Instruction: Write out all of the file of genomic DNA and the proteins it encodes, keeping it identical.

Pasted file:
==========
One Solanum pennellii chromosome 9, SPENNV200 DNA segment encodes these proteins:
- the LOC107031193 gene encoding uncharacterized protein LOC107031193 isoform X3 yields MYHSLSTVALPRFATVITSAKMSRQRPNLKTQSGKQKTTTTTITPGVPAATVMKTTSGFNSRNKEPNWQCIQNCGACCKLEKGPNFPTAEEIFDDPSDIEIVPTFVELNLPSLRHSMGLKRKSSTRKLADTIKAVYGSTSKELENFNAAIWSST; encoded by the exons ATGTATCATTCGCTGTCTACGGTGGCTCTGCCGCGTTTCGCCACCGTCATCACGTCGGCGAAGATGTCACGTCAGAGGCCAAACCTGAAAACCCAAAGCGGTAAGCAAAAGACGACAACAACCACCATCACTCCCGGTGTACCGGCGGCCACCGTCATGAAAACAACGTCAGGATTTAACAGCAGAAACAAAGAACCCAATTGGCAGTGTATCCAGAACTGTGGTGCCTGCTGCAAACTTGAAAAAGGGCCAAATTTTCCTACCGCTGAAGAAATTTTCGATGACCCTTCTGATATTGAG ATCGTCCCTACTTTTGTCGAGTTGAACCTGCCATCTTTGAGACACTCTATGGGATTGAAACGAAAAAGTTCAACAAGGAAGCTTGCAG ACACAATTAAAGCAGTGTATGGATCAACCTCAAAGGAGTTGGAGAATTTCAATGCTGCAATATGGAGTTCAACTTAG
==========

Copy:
One Solanum pennellii chromosome 9, SPENNV200 DNA segment encodes these proteins:
- the LOC107031193 gene encoding uncharacterized protein LOC107031193 isoform X3 yields MYHSLSTVALPRFATVITSAKMSRQRPNLKTQSGKQKTTTTTITPGVPAATVMKTTSGFNSRNKEPNWQCIQNCGACCKLEKGPNFPTAEEIFDDPSDIEIVPTFVELNLPSLRHSMGLKRKSSTRKLADTIKAVYGSTSKELENFNAAIWSST; encoded by the exons ATGTATCATTCGCTGTCTACGGTGGCTCTGCCGCGTTTCGCCACCGTCATCACGTCGGCGAAGATGTCACGTCAGAGGCCAAACCTGAAAACCCAAAGCGGTAAGCAAAAGACGACAACAACCACCATCACTCCCGGTGTACCGGCGGCCACCGTCATGAAAACAACGTCAGGATTTAACAGCAGAAACAAAGAACCCAATTGGCAGTGTATCCAGAACTGTGGTGCCTGCTGCAAACTTGAAAAAGGGCCAAATTTTCCTACCGCTGAAGAAATTTTCGATGACCCTTCTGATATTGAG ATCGTCCCTACTTTTGTCGAGTTGAACCTGCCATCTTTGAGACACTCTATGGGATTGAAACGAAAAAGTTCAACAAGGAAGCTTGCAG ACACAATTAAAGCAGTGTATGGATCAACCTCAAAGGAGTTGGAGAATTTCAATGCTGCAATATGGAGTTCAACTTAG